Monthly Archives: February 2007

Readership of the British Library (1753-1836)

Anthony Lowth has just sent me a link to a document of a text which analyses the readership of the British Library (formerly British Museum) between 1753 and 1836. Among much other information the text informs us that "in 1759 there were 135 readers. There were 17 clerics, 19 doctors, and 18 who were reverend doctors making a total of 54. Of the 19 who were doctors only, at least eight were physisians or surgeons, and one, William Blackstone, was traced to a law professorship at Oxford. The other ten remain unknown. Many of the clerics achieved outstanding posts later in life. Charles Lyttleton, John Ross, John Douglas, Robert Lowth, and John Green became bishops, while the Bishop of Norwich was a reader in 1759 … (pp. 104-5)".

I wonder what Lowth would have been reading in the library of the British Museum in 1759.

A bibliographic approach to the study of 18th century grammars

María Rodríguez-Gil and Nuria Yáñez-Bouza  are currently carrying out bibliographic research on the eighteenth-century grammatical tradition and they would like to request your collaboration. They have prepared a brief questionnaire, where you will find more information about our study. They would be very grateful if you could take some time to complete it and would return it to them by email (for details, see attached file). Download file

Best Practice Session EEBO and ECCO

On Friday 16 February, the Codifiers project presented a Best Practice Session on EEBO and ECCO at the Faculty of Arts here at Leiden, intended for anyone from the university with an interest in these databases. The meeting started with highly informative explanations by Duncan Campbell (EEBO) and Julia de Mowbray (ECCO) on how the databases were compiled, how they could be searched, and what kind of information could be retrieved. Nest, four invited scholars, Marika Keblusek (Leiden, Art History), Helmer Helmers (Leiden, English, literature), Anita Auer (Leiden, English, sociohistorical linguistics) and Suzan van Dijk (Utrecht, French, literature, gender studies) showed us what working with these databases meant for their research as well as their teaching. Afterwards, their was the opportunity to practise with the databases in the computerlab, under the guidance of the Codifiers project members, who had prepared a set of tasks for this purpose. Participants were asked to report back on their findings during the concluding panel session, which included most of the previous speakers as well as Richard Todd (Leiden, English, British literature since 1500).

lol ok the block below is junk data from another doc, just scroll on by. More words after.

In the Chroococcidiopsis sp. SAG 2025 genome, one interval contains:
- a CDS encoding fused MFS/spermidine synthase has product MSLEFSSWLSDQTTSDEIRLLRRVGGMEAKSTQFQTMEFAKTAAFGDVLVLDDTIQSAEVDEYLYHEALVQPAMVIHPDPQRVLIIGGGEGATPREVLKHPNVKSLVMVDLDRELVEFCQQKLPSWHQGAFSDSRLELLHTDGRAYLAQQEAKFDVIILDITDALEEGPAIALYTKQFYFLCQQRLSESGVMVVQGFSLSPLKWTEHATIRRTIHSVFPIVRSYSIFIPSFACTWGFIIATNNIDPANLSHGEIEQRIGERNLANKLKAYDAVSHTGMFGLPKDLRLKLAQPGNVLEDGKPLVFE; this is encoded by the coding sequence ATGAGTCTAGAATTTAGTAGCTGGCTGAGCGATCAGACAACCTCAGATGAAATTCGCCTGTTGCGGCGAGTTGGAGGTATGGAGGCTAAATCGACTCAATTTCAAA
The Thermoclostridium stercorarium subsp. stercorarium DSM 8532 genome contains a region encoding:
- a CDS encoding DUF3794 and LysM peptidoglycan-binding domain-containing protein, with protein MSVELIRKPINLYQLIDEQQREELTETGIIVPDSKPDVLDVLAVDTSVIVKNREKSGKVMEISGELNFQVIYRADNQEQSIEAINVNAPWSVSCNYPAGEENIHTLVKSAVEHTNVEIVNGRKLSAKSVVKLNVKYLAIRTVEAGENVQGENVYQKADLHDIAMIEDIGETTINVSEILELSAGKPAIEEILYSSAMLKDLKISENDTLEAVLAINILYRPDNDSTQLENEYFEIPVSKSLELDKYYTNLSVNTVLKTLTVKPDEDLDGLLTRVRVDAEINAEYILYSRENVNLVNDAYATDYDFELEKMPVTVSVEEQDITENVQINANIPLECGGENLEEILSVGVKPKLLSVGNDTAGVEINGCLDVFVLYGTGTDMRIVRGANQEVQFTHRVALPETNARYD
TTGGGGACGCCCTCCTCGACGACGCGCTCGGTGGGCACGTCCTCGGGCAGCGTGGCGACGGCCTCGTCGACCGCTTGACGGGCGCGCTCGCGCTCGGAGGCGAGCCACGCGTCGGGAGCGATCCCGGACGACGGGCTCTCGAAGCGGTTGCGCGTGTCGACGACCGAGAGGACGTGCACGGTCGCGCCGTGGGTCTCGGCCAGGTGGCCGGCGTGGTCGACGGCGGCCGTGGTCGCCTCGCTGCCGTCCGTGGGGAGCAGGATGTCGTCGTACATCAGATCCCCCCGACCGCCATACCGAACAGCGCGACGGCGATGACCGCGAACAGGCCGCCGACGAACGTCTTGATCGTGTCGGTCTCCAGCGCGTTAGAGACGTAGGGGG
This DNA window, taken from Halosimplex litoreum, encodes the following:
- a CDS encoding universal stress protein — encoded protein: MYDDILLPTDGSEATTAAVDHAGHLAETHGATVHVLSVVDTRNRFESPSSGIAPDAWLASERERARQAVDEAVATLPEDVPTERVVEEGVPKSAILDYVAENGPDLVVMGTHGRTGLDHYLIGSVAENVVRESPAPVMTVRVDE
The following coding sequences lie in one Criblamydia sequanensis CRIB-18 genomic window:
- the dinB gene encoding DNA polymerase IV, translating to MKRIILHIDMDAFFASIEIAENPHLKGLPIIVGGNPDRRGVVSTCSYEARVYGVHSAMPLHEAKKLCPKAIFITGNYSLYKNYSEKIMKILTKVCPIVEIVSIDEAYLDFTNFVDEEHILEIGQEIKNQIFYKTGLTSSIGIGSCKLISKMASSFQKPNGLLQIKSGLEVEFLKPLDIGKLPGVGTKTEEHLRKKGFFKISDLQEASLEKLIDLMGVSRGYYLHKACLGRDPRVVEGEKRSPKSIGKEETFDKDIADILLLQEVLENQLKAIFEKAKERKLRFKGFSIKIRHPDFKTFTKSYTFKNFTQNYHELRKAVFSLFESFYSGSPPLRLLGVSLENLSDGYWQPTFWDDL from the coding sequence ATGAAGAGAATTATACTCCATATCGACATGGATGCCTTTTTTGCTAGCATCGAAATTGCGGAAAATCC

The topic for the session was "New electronic resources, new questions in research and teaching" (see also "New databases, new research questions" elsewhere in this Weblog). To what extent do these new databases allow us to ask different questions for our research, and how will they affect our research?

Marika Keblusek noted that she no longer has to travel to many different libraries all over the world in order to have access to material she needs for her research, and also, now that we have access to EEBO here at Leiden, that she no longer has to print out texts frantically whenever she visits a library that does have EEBO. Helmer Helmers showed us that the title of the database is not quite accurate, as EEBO contains much more than merely old books. Anita Auer demonstrated the many uses ECCO has for her research as well as her teaching, showing that students now have access to original material such as letter writing manuals and books on local dialects informing us of how individual sounds were pronounced at the time. Suzan van Dijk is interested in translations of Belle van Zuijlen’s Lettres de Lausanne, and she showed how the English translator of the letters coped with Belle’s frequent implicit sentence connections, a problem by which every reader of the letters is confronted. It also became clear, to mention a linguistic example, that the word brother could mean "brother-in-law" at the time, which is something to be reckoned with in all research that includes family relationships at the time. My own favourite example of how to make use of ECCO in a novel way is that it allows you to find that influence between authors need not be reciprocal: by doing a full-text search with one name and an author search with another and then reversing the operation I found that Priestley refers to Lowth’s grammar but Lowth does not refer to Priestley’s. Next the question has to be asked why this would be so (there is a very good reason for this, but I would never have considered the question if I hadn’t found out about this). Richard Todd, finally, mentioned the fact that EEBO should perhaps include different copies of texts of the same print run, as during the Early Modern period books were usually corrected while coming off the press; thus, no copy of a single book is exactly alike. This would allow us to study textual differences in an unprecedented amount of detail.